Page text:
This research scrutinizes Chinese scholars’ current experience working at universities after returning, by exploring (1) how they evaluate their performance in teaching and research (competitive research grants and publication) respectively; (2) how does the experience achieved overseas shape their post-return experiences at Chinese universities; and (3) what kind of factors will have an impact on their adjustment to work?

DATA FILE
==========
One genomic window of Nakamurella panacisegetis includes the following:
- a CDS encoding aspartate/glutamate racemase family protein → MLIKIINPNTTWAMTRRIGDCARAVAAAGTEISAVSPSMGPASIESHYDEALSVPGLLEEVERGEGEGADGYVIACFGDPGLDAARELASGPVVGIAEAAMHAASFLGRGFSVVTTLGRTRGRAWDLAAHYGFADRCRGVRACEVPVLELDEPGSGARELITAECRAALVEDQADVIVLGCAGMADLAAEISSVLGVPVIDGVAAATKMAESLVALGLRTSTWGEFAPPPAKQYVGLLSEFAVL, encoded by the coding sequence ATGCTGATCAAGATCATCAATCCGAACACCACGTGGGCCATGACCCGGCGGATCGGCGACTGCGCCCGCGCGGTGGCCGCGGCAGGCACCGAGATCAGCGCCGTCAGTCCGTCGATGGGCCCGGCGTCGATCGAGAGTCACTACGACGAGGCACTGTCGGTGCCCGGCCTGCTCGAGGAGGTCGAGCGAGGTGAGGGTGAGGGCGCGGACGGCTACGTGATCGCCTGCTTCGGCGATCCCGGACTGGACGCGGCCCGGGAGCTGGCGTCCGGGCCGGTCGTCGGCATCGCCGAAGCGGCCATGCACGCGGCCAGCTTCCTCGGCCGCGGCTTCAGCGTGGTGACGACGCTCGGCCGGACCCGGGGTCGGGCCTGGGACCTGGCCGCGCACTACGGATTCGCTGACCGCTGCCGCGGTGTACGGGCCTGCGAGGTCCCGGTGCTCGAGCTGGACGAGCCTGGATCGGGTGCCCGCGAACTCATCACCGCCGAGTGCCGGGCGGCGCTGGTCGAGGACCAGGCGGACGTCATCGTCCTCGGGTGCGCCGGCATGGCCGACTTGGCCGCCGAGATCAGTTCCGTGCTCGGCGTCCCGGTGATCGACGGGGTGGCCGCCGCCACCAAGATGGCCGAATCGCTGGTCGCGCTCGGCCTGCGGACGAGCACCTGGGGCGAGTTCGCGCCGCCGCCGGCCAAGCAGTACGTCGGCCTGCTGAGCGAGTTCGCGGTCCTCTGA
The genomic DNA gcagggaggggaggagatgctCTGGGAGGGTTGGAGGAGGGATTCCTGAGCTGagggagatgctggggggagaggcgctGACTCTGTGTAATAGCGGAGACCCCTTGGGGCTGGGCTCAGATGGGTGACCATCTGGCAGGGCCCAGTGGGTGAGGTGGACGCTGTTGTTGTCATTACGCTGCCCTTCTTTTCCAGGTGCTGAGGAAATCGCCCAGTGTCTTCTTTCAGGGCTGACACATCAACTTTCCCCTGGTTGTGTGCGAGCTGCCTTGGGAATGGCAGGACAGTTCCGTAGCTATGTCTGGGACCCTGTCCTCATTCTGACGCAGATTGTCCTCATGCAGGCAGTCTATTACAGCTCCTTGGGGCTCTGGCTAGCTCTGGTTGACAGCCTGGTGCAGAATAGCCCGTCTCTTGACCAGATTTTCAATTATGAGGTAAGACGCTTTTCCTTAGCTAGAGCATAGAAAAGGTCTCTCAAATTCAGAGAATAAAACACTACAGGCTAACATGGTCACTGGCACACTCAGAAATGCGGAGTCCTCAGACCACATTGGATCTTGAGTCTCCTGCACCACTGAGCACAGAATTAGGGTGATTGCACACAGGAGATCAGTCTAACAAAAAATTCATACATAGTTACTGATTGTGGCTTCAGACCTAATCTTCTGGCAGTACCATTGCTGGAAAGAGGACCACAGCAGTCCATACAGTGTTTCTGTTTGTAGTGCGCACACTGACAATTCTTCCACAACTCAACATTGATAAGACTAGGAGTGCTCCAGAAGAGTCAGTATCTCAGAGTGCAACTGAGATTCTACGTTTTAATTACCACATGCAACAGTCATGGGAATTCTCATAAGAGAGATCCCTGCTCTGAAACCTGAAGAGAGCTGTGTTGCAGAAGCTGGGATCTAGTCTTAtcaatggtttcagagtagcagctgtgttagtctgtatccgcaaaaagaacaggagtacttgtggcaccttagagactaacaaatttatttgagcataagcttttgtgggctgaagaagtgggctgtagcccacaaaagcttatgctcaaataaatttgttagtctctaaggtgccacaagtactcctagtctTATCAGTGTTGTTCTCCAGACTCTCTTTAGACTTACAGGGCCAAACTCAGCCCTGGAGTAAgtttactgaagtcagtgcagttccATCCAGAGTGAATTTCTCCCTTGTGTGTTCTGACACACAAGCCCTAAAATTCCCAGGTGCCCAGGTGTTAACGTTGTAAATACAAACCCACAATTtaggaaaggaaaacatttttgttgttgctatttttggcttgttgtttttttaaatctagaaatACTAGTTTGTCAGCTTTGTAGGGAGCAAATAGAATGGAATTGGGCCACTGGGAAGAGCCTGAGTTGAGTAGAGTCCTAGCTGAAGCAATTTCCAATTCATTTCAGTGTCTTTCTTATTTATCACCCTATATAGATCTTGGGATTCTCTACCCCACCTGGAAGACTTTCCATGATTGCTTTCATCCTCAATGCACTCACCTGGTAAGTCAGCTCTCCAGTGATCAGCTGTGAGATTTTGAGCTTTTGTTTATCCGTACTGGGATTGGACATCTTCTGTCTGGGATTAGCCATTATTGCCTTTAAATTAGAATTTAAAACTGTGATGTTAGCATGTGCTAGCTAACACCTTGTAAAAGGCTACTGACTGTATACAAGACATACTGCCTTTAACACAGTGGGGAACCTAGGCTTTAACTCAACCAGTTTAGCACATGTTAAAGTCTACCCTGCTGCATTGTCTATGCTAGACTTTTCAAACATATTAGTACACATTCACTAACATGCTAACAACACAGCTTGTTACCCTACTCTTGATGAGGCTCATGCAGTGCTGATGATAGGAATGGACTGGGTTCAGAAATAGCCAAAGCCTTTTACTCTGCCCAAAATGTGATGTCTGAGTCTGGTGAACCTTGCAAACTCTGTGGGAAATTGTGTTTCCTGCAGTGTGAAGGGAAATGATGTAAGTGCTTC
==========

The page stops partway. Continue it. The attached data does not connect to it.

A mixed method has been implemented in exploring the research question. This research aims at exploring returned faculty’s self-evaluated research performance from the perspective of cross-cultural readjustment. 1,417 returned faculty from 41 world-class universities attended the survey. The quantitative and qualitative data are processed by SPSS 20.0 and MAXQDA 12 respectively. Instrument (1) Quantitative research: a self-compiled questionnaire focusing on both returned scholars’ previous learning experience overseas and their current experience of teaching and research at Chinese universities. (2) Qualitative research: semi-structured interviews are implemented to probe the returnees’ teaching and research experience at Chinese university. Participants and procedures This paper is part of a broader research project conducted from 2016 to 2017 that probes academic returnees’ adjustment at top universities in China. In this study, “academic returnees” are defined as those scholars who have obtained a doctoral degree overseas or have at least two-year successive working experience abroad. (1) Quantitative research: authors searched the “academic returnees” by browsing faculty members’ curricula vitae (CVs) on the homepage of the 42 universities according to the criteria and definition of academic returnees in this research, and reviewed department by department, school by school. Altogether, 10,548 entries of academic returnees’ CVs from 41 universities were collected (note, the original intention was this research was to collect all 42 universities of the “first class universities”, while during the CV search period, the homepage of one university was under-construction). Authors spread out the online questionnaire by sending invitation letter and link to the returnees’ email address. After three rounds, this research receives 1,307 valid replies among 10,548, with a response rate of 12.4%. Among the 1,307 returnees (male=993; female=314) completed the questionnaire, 398 (30.5%) of the participants are in the age group of “below 35-year old”, 530 (40.6%) are in the age group of “36-45-year old”, while another 379 (28.9%) are in the age group of “over 46-year old”. 361 (27.6%) participants are in social science and humanities, while 946 (72.4%) are in science and engineering. Regarding academic titles, 620 are professors, 439 associate are professors, and 238 are assistant professors. (2) Qualitative research: by employing maximum difference sampling and intensity sampling strategy, authors conduct semi-structured interviews with 16 academic faculty members in China. They are composed of 8 male and 8 female returnees. 6 are in the discipline of science and engineering, and 10 are in social science and humanities.